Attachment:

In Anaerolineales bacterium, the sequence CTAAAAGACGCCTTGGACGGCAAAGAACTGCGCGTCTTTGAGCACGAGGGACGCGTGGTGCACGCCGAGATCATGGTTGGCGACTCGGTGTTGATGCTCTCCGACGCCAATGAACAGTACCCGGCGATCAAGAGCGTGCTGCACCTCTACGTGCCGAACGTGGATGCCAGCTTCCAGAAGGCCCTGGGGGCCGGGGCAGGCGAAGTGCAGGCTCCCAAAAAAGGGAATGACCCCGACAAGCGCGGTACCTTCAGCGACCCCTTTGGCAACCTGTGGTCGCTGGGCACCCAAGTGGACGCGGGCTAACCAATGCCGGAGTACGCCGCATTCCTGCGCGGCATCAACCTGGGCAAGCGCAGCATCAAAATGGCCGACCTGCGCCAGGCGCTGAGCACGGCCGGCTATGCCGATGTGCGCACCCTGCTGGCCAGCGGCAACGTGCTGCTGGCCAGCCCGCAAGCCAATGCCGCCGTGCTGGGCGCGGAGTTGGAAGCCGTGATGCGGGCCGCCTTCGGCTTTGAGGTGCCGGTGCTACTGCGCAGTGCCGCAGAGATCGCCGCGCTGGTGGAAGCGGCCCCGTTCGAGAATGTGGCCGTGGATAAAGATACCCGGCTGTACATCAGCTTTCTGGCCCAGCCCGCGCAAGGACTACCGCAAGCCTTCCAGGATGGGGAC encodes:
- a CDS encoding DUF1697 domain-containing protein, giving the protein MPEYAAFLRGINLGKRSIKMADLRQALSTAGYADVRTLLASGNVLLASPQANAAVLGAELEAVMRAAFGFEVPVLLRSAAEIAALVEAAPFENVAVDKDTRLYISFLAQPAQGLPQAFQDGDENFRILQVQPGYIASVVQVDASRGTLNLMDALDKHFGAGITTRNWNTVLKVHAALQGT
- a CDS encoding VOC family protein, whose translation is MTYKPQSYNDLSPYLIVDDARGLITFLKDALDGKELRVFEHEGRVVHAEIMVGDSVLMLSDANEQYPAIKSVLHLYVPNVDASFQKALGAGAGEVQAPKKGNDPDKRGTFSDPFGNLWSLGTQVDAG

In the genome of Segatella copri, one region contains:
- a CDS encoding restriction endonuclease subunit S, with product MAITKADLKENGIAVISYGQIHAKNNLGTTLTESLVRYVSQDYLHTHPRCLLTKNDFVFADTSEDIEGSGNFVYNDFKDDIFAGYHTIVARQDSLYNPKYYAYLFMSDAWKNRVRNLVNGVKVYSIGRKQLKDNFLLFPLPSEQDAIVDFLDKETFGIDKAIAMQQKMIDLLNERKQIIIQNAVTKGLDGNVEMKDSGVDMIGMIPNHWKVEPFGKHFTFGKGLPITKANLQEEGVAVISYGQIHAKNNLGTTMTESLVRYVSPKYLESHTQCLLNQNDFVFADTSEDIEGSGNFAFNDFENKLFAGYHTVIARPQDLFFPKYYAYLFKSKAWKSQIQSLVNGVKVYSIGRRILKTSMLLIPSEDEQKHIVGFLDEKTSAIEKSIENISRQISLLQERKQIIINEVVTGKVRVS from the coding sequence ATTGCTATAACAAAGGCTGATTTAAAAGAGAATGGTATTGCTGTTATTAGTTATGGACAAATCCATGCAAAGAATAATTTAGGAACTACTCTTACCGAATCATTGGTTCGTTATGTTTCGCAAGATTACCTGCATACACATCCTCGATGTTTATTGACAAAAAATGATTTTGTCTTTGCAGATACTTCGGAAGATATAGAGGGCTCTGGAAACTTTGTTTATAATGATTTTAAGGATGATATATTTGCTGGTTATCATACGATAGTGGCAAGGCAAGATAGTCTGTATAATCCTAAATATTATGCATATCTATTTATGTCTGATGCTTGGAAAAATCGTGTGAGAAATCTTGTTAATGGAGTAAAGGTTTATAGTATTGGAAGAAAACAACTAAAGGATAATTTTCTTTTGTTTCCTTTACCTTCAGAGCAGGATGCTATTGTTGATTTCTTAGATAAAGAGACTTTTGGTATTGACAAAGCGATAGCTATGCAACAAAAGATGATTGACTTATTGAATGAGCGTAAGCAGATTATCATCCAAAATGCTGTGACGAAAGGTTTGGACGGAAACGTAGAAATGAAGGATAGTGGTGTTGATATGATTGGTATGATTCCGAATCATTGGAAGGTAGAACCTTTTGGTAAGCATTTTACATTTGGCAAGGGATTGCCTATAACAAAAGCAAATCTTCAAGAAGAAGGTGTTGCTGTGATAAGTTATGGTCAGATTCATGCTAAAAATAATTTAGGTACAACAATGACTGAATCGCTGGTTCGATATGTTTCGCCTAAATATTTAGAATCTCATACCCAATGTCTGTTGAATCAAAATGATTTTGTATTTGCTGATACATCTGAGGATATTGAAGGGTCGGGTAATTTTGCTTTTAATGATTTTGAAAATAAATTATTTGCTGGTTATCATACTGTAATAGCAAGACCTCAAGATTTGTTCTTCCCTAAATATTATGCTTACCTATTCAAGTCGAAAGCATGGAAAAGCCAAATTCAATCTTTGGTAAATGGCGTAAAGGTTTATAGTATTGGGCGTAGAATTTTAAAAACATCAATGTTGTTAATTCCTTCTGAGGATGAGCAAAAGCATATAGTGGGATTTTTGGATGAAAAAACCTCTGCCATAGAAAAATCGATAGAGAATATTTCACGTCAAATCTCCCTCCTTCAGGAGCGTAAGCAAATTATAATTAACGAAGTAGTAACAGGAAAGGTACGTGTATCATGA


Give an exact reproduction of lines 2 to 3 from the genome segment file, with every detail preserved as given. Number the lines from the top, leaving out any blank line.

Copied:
- a CDS encoding DUF1697 domain-containing protein, giving the protein MPEYAAFLRGINLGKRSIKMADLRQALSTAGYADVRTLLASGNVLLASPQANAAVLGAELEAVMRAAFGFEVPVLLRSAAEIAALVEAAPFENVAVDKDTRLYISFLAQPAQGLPQAFQDGDENFRILQVQPGYIASVVQVDASRGTLNLMDALDKHFGAGITTRNWNTVLKVHAALQGT
- a CDS encoding VOC family protein, whose translation is MTYKPQSYNDLSPYLIVDDARGLITFLKDALDGKELRVFEHEGRVVHAEIMVGDSVLMLSDANEQYPAIKSVLHLYVPNVDASFQKALGAGAGEVQAPKKGNDPDKRGTFSDPFGNLWSLGTQVDAG